Gallus BioPharmaceuticals is investing $5m (€3.7m) into its biologics process development facility at its headquarters in St Louis, Missouri, just two years after its last expansion.
The laboratory includes Ambr, a micro bioreactor made by TAP Biosystems. The equipment mimics normal bioreactors at microscale (10-15ml), using a series of disposable bioreactors controlled by an automated workstation.
TAP claims it enables rapid simultaneous evaluation of multiple cultures, increasing cell line productivity.
Gallus said it bought the machinery “in response to the rapidly growing need for optimizing the yields and purity of complex biotherapeutic molecules.” Ambr “allows Gallus to develop robust, high-producing cell culture processes for our clients while reducing time lines and meeting regulatory expectations,” said Matt Caple, director of cell culture development.
The 200,000 sq ft St Louis site was acquired from Centocor in 2011. In 2012, Gallus invested $20m (€14.8m) in its first expansion, increasing its process development laboratories and introducing equipment to make monoclonal antibodies.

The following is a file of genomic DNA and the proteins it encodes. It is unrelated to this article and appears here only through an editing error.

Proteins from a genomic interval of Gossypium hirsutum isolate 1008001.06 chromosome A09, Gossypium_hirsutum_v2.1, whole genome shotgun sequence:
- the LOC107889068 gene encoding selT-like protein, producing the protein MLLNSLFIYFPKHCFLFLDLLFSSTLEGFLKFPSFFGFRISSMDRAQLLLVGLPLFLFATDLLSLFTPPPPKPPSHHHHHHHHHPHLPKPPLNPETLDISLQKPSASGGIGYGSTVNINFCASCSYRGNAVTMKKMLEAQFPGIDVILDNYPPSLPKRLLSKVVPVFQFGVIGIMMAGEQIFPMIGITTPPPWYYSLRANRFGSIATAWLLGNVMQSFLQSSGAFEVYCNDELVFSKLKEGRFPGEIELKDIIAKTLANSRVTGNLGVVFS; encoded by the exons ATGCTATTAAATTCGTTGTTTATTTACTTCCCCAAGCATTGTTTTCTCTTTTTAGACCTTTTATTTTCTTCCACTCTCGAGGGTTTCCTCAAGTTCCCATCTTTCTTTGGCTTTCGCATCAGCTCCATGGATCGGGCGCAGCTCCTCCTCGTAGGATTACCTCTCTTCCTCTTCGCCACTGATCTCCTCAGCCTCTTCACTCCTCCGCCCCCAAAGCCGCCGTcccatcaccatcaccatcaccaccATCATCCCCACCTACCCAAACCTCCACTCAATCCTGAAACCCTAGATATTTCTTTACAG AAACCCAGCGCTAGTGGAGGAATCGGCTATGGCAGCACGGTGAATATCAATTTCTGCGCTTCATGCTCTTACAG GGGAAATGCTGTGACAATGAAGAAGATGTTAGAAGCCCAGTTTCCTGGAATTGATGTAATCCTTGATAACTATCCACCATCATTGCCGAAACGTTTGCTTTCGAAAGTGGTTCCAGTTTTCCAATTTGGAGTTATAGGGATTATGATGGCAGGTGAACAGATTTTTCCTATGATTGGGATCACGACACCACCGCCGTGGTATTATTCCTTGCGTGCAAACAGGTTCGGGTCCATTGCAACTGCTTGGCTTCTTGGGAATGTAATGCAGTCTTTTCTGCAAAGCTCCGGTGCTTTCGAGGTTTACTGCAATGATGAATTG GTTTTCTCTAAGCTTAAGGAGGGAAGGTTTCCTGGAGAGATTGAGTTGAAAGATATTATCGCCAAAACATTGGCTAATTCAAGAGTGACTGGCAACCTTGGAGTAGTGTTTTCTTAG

Gallus acquired Laureate Biopharma in September 2013. CEO Mark R. Bamforth said “Gallus is now supporting five of the top fifteen pharmaceutical companies and a growing number of emerging and mid-sized biotechs in bringing new molecules to the clinic.”
Big and small pharma demand
In other news, Cytovance has broken ground on a multi-million dollar extension two miles north of the company’s headquarters in Oklahoma City. When completed, it will house a 20,000-sq ft GMP warehouse and manufacturing will take up 10,000 sq ft. The project is being realised by Capstone Construction and is expected to be completed by June 2014.
Cytovance’s senior VP of manufacturing operations said the latest warehouse would have space for incoming and released materials, as well as for storing items in quarantine.
"The additional manufacturing space will provide Cytovance with future expansion space to quickly meet our clients' contract manufacturing requirements," continued Don Wuchterl.
Cytovance’s latest expansion comes a year after it first moved into manufacturing biologics from mammalian cell culture and microbial fermentation. Its core site has since acquired a 1,000L microbial fermenter, an automated fill/finish machine, and a 2,500L stainless steel bioreactor.
CEO Darren Head told us at the time the company was experiencing demand for biologics manufacture “mostly from small pharma and from virtual companies who secured funding both for Big Pharma and Venture Capital to move their products through the clinic.”